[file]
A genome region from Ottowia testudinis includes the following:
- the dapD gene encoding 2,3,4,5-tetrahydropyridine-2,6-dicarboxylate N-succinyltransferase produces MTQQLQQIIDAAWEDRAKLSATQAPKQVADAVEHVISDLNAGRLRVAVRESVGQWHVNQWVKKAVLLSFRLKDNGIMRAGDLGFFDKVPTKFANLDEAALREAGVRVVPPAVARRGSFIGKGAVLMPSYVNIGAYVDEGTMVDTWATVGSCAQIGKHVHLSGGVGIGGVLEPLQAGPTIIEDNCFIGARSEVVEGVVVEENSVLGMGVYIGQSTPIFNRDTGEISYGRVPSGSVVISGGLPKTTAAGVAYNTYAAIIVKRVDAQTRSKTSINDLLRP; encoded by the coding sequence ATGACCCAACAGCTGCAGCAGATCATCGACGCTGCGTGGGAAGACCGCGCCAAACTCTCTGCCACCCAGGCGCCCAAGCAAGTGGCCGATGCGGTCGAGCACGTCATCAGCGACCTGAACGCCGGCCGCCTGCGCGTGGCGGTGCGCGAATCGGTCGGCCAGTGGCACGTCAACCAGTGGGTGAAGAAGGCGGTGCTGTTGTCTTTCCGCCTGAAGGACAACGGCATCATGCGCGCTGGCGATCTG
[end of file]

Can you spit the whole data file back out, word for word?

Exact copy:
A genome region from Ottowia testudinis includes the following:
- the dapD gene encoding 2,3,4,5-tetrahydropyridine-2,6-dicarboxylate N-succinyltransferase produces MTQQLQQIIDAAWEDRAKLSATQAPKQVADAVEHVISDLNAGRLRVAVRESVGQWHVNQWVKKAVLLSFRLKDNGIMRAGDLGFFDKVPTKFANLDEAALREAGVRVVPPAVARRGSFIGKGAVLMPSYVNIGAYVDEGTMVDTWATVGSCAQIGKHVHLSGGVGIGGVLEPLQAGPTIIEDNCFIGARSEVVEGVVVEENSVLGMGVYIGQSTPIFNRDTGEISYGRVPSGSVVISGGLPKTTAAGVAYNTYAAIIVKRVDAQTRSKTSINDLLRP; encoded by the coding sequence ATGACCCAACAGCTGCAGCAGATCATCGACGCTGCGTGGGAAGACCGCGCCAAACTCTCTGCCACCCAGGCGCCCAAGCAAGTGGCCGATGCGGTCGAGCACGTCATCAGCGACCTGAACGCCGGCCGCCTGCGCGTGGCGGTGCGCGAATCGGTCGGCCAGTGGCACGTCAACCAGTGGGTGAAGAAGGCGGTGCTGTTGTCTTTCCGCCTGAAGGACAACGGCATCATGCGCGCTGGCGATCTG